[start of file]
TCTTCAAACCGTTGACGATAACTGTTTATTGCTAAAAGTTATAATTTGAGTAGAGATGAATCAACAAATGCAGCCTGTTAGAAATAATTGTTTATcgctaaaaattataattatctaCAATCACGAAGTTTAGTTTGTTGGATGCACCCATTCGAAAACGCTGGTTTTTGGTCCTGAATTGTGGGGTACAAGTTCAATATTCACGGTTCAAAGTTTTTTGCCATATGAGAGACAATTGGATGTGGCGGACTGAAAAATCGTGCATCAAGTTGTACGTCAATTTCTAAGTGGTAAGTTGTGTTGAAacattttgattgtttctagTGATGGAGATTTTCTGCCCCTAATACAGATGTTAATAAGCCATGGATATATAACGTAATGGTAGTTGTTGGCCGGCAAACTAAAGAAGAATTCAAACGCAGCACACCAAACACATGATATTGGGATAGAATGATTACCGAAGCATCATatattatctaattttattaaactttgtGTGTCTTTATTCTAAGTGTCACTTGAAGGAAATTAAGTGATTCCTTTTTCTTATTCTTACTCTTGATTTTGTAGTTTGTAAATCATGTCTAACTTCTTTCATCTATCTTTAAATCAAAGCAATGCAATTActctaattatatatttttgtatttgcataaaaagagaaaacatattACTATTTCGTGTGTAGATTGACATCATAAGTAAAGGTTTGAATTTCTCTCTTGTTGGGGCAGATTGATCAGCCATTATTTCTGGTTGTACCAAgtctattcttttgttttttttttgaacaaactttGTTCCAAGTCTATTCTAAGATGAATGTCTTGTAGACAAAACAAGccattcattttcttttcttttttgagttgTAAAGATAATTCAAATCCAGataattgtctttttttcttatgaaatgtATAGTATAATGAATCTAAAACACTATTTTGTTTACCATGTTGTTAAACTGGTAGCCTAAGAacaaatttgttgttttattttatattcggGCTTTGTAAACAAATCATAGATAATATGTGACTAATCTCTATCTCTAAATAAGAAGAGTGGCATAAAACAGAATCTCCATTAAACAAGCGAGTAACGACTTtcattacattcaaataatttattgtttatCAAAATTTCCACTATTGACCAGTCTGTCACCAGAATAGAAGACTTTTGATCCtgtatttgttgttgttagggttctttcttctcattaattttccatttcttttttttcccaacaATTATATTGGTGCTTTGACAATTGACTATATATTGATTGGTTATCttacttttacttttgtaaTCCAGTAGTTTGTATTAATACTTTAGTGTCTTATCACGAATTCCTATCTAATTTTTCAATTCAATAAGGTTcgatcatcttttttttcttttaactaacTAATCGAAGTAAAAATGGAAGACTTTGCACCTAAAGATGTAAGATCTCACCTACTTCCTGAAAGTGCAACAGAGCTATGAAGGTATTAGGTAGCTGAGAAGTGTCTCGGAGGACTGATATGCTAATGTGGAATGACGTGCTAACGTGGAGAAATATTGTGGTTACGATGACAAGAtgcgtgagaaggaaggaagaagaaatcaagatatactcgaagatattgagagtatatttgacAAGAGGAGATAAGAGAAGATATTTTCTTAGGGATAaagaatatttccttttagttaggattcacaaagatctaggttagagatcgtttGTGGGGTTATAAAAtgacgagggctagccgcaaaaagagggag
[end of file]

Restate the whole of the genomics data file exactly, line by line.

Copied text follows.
TCTTCAAACCGTTGACGATAACTGTTTATTGCTAAAAGTTATAATTTGAGTAGAGATGAATCAACAAATGCAGCCTGTTAGAAATAATTGTTTATcgctaaaaattataattatctaCAATCACGAAGTTTAGTTTGTTGGATGCACCCATTCGAAAACGCTGGTTTTTGGTCCTGAATTGTGGGGTACAAGTTCAATATTCACGGTTCAAAGTTTTTTGCCATATGAGAGACAATTGGATGTGGCGGACTGAAAAATCGTGCATCAAGTTGTACGTCAATTTCTAAGTGGTAAGTTGTGTTGAAacattttgattgtttctagTGATGGAGATTTTCTGCCCCTAATACAGATGTTAATAAGCCATGGATATATAACGTAATGGTAGTTGTTGGCCGGCAAACTAAAGAAGAATTCAAACGCAGCACACCAAACACATGATATTGGGATAGAATGATTACCGAAGCATCATatattatctaattttattaaactttgtGTGTCTTTATTCTAAGTGTCACTTGAAGGAAATTAAGTGATTCCTTTTTCTTATTCTTACTCTTGATTTTGTAGTTTGTAAATCATGTCTAACTTCTTTCATCTATCTTTAAATCAAAGCAATGCAATTActctaattatatatttttgtatttgcataaaaagagaaaacatattACTATTTCGTGTGTAGATTGACATCATAAGTAAAGGTTTGAATTTCTCTCTTGTTGGGGCAGATTGATCAGCCATTATTTCTGGTTGTACCAAgtctattcttttgttttttttttgaacaaactttGTTCCAAGTCTATTCTAAGATGAATGTCTTGTAGACAAAACAAGccattcattttcttttcttttttgagttgTAAAGATAATTCAAATCCAGataattgtctttttttcttatgaaatgtATAGTATAATGAATCTAAAACACTATTTTGTTTACCATGTTGTTAAACTGGTAGCCTAAGAacaaatttgttgttttattttatattcggGCTTTGTAAACAAATCATAGATAATATGTGACTAATCTCTATCTCTAAATAAGAAGAGTGGCATAAAACAGAATCTCCATTAAACAAGCGAGTAACGACTTtcattacattcaaataatttattgtttatCAAAATTTCCACTATTGACCAGTCTGTCACCAGAATAGAAGACTTTTGATCCtgtatttgttgttgttagggttctttcttctcattaattttccatttcttttttttcccaacaATTATATTGGTGCTTTGACAATTGACTATATATTGATTGGTTATCttacttttacttttgtaaTCCAGTAGTTTGTATTAATACTTTAGTGTCTTATCACGAATTCCTATCTAATTTTTCAATTCAATAAGGTTcgatcatcttttttttcttttaactaacTAATCGAAGTAAAAATGGAAGACTTTGCACCTAAAGATGTAAGATCTCACCTACTTCCTGAAAGTGCAACAGAGCTATGAAGGTATTAGGTAGCTGAGAAGTGTCTCGGAGGACTGATATGCTAATGTGGAATGACGTGCTAACGTGGAGAAATATTGTGGTTACGATGACAAGAtgcgtgagaaggaaggaagaagaaatcaagatatactcgaagatattgagagtatatttgacAAGAGGAGATAAGAGAAGATATTTTCTTAGGGATAaagaatatttccttttagttaggattcacaaagatctaggttagagatcgtttGTGGGGTTATAAAAtgacgagggctagccgcaaaaagagggag